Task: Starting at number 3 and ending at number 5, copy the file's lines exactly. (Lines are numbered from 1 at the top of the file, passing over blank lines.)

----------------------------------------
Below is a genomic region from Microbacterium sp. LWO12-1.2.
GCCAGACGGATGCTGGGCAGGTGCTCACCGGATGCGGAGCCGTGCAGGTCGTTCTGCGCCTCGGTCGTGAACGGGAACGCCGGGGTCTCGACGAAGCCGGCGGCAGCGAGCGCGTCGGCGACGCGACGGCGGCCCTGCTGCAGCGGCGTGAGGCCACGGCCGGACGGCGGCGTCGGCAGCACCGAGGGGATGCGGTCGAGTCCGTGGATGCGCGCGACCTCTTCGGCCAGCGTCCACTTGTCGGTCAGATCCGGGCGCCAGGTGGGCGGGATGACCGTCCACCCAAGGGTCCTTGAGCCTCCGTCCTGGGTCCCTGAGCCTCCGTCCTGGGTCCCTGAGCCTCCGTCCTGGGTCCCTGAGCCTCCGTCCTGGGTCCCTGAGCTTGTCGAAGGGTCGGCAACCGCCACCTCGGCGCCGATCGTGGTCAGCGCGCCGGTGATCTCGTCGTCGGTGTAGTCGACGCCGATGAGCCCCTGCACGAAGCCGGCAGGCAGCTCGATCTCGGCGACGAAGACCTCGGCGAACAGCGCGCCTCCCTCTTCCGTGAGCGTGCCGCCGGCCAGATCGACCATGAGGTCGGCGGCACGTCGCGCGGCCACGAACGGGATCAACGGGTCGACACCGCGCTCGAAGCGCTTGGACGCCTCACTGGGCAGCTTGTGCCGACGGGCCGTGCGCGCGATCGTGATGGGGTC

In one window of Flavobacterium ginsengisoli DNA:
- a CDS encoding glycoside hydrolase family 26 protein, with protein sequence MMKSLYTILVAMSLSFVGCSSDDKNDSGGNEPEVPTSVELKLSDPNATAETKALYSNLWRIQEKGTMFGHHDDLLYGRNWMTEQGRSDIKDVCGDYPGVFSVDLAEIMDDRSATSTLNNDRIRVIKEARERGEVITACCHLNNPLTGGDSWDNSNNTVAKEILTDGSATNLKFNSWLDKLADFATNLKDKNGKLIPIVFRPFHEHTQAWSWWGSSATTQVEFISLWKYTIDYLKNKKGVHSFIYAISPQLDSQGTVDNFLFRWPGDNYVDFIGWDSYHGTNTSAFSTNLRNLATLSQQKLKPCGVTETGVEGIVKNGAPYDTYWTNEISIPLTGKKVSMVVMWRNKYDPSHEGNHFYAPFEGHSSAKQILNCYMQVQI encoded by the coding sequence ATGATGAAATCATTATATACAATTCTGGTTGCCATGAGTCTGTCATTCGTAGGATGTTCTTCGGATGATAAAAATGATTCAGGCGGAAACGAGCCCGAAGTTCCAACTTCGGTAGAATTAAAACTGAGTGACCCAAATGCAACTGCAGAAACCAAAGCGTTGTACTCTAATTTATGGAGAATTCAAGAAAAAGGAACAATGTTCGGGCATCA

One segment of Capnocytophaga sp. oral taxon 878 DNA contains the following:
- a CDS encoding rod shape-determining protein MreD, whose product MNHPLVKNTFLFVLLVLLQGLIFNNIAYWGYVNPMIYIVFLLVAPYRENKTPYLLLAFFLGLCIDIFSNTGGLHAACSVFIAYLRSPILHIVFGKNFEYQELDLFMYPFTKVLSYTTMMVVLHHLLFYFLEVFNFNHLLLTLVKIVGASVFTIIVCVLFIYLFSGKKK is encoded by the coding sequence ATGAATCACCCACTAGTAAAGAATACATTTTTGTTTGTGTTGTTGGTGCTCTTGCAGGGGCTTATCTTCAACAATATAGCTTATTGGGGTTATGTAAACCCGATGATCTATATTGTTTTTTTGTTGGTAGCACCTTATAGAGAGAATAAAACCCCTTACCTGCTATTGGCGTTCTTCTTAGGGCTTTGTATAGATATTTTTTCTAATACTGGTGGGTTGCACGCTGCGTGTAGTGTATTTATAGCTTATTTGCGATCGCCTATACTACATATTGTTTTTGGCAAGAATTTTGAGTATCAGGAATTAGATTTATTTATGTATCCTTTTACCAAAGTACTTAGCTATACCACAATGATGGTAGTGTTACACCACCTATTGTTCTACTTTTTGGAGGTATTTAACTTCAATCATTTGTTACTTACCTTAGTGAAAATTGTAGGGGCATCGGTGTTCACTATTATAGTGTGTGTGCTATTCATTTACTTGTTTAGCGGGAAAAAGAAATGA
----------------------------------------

In one window of Flavobacterium ginsengisoli DNA:
- a CDS encoding glycoside hydrolase family 26 protein, with protein sequence MMKSLYTILVAMSLSFVGCSSDDKNDSGGNEPEVPTSVELKLSDPNATAETKALYSNLWRIQEKGTMFGHHDDLLYGRNWMTEQGRSDIKDVCGDYPGVFSVDLAEIMDDRSATSTLNNDRIRVIKEARERGEVITACCHLNNPLTGGDSWDNSNNTVAKEILTDGSATNLKFNSWLDKLADFATNLKDKNGKLIPIVFRPFHEHTQAWSWWGSSATTQVEFISLWKYTIDYLKNKKGVHSFIYAISPQLDSQGTVDNFLFRWPGDNYVDFIGWDSYHGTNTSAFSTNLRNLATLSQQKLKPCGVTETGVEGIVKNGAPYDTYWTNEISIPLTGKKVSMVVMWRNKYDPSHEGNHFYAPFEGHSSAKQILNCYMQVQI encoded by the coding sequence ATGATGAAATCATTATATACAATTCTGGTTGCCATGAGTCTGTCATTCGTAGGATGTTCTTCGGATGATAAAAATGATTCAGGCGGAAACGAGCCCGAAGTTCCAACTTCGGTAGAATTAAAACTGAGTGACCCAAATGCAACTGCAGAAACCAAAGCGTTGTACTCTAATTTATGGAGAATTCAAGAAAAAGGAACAATGTTCGGGCATCA

One segment of Capnocytophaga sp. oral taxon 878 DNA contains the following: